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Published on July 26, 2021

Choosing Science & God: A Testimony

Just as April Cordero was falling in love with biology, she was told that she would have to choose between religion and the science she was studying.

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Just as April Cordero was falling in love with biology, she was told that she would have to choose between religion and the science she was studying.

Before You Read

Dear reader,

We’ll get right to it: Young people today are departing the faith in historic numbers as the church is either unwilling or unable to address their questions on science and faith. BioLogos is hosting those tough conversations. Not with anger, but with grace. Not with a simplistic position to earn credibility on the left or the right, but a message that is informed, faithful, and hopeful.

Although voices on both sides are loud and extreme, we are breaking through. But as a nonprofit, we rely on the generosity of donors like you to continue this challenging work. Your tax deductible gift today will help us continue to counter the polarizing narratives of today with a message that is informed, hopeful, and faithful.

Just as April Cordero was falling in love with biology, she was told that she would have to choose between religion and the science she was studying. She chose science. Over the following years, with the help of a mysteriously placed bible, conversations with her sister, and a patient journey of curiosity, she came to understand that she could be a follower of Christ and accept all that science has to offer. 


The world is full of mystery—one that God is leading us into.

Insights, a series of animated videos, presents facts, stories, and real-life experiences that pull you in, make you wonder, and guide you deeper.

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Transcript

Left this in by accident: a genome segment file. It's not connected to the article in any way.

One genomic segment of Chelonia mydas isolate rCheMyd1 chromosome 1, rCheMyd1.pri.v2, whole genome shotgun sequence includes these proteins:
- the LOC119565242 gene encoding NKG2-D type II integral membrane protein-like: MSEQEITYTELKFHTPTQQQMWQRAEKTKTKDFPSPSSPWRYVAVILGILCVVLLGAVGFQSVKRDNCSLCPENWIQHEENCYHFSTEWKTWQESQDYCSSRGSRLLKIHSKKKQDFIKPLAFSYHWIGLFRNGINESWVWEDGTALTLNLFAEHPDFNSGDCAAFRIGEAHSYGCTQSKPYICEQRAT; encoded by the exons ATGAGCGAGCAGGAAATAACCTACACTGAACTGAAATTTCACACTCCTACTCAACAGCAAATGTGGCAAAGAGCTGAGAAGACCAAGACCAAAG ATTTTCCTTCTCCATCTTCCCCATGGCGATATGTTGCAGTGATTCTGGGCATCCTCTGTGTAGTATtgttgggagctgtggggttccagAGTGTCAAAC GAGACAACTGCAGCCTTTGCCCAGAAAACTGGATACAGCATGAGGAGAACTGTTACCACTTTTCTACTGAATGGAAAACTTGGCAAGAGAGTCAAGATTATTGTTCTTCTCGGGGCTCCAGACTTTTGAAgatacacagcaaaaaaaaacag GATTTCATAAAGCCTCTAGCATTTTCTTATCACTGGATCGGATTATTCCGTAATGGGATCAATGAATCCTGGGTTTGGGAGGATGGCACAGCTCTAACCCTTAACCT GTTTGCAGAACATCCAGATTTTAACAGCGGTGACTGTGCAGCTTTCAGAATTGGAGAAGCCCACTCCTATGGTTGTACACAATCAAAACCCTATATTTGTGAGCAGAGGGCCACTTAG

I entered UC San Diego as a freshman, and they selected my first quarter courses and they put me in a general education biology course. It was fantastic. It was exciting and interesting and intricate. I chose my second quarter at UCSD to sign up for another biology course. And about in the middle of that course is when I just said, “this is it. I’ve got to study this field.” When I was in that second course, the professor had said, “you have to choose between evolution or religion.” I remember talking to the pastor of the church I went to at the time, and he said exactly the same thing, “you can’t accept evolution and be a person of faith.” And if everyone’s telling me I have to choose, then I’m going to choose science. I became an atheist. There is no God. There is no higher power. All there is is the science. So I graduated with my degree in biology. I’d seen an ad that said, “Do you need a life adventure? Come teach English in Japan.” After some training in Tokyo, they sent me to Niigata, which is far north. There were no books written in English in the library so I mailed myself two large boxes of books. There was a Bible at the bottom of that second box. I don’t know how the Bible got in there, because I did not own a Bible at the time. So I started reading the Bible. And I found the old testament to be quite difficult to read and very confusing. So I started writing letters to my sister asking her about this God that seemed to be killing people or putting people inside of a fish. And then at some point, I had a handful of letters from my sister, and I just realized or felt it had nothing to do with a resolution to my issue of choosing between evolution or faith. It was more this intense feeling that there is a God. It’s not just an intellectual decision. So late 90s and early 2000s, there started to be some books that I bought that talked about reconciling science with faith. And it was reading those that gave me a sense of confidence, that I could be a God loving Christ following believer and fully accept all that science has to offer.